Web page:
Methods to convert the energy into usable electricity have yet to be developed; researchers hope that the sheets could one day be manufactured as lightweight “skins” that power everything from hybrid cars to iPods with higher efficiency than traditional solar cells. The nanoantennas also have the potential to act as cooling devices, drawing waste heat from buildings or electronics without using electricity.
In contrast, traditional solar cells can only use visible light, rendering them useless after dark, while the nanoantennas work by targeting mid-infrared rays, which the earth continuously radiates as heat after absorbing energy from the sun during the day.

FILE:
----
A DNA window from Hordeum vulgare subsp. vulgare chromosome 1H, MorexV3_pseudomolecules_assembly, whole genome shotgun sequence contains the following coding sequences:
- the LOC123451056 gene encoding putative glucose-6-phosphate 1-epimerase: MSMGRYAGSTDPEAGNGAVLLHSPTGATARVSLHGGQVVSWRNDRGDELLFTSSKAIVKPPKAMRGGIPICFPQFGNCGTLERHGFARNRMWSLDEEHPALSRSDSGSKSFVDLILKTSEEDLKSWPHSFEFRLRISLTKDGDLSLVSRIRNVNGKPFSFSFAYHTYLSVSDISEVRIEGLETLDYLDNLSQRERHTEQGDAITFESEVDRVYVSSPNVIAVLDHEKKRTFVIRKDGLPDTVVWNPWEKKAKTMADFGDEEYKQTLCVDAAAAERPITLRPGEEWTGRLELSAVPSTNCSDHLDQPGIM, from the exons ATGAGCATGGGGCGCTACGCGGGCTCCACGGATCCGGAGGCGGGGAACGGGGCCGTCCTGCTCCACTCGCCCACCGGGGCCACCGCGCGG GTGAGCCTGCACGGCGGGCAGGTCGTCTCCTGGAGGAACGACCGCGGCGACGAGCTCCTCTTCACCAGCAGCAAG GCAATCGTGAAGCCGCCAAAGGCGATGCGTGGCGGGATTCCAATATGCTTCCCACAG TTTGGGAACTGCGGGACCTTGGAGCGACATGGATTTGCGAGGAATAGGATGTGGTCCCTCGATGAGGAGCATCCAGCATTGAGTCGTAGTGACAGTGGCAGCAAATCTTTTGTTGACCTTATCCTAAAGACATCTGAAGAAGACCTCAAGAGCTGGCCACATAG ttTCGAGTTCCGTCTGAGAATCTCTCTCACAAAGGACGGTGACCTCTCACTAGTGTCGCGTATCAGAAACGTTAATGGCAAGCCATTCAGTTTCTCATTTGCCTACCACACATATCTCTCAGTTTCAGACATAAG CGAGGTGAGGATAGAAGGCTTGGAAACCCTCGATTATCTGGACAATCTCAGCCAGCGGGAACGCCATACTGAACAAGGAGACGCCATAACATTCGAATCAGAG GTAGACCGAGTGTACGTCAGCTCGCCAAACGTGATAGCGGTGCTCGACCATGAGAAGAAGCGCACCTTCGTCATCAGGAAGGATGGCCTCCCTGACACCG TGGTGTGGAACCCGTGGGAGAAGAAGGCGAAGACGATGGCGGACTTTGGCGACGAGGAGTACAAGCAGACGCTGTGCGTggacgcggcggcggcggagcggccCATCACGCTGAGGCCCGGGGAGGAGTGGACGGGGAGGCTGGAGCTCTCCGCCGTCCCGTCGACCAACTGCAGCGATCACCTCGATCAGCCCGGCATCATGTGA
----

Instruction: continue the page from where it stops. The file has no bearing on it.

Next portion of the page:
Additionally, the nanoantennas’ ability to absorb infrared radiation makes them promising cooling devices. While objects give off heat as infrared rays, the nanoantennas could collect those rays and re-emit the energy at harmless wavelengths. Such a system could cool down buildings and computers without the external power source required by air-conditioners and fans.
More technological advances are still needed before these nanoantennas can funnel their energy into usable electricity. If these technical hurdles can be overcome, nanoantennas have the potential to become a cheaper, more efficient alternative to solar cells.
TFOT recently covered asphalt roads that can produce renewable energy as well as flexible solar nanoantennas and the Yo-Gen, hand powered generator.
More about the new nanoanntena arrays can be found on the Idaho National Laboratory website.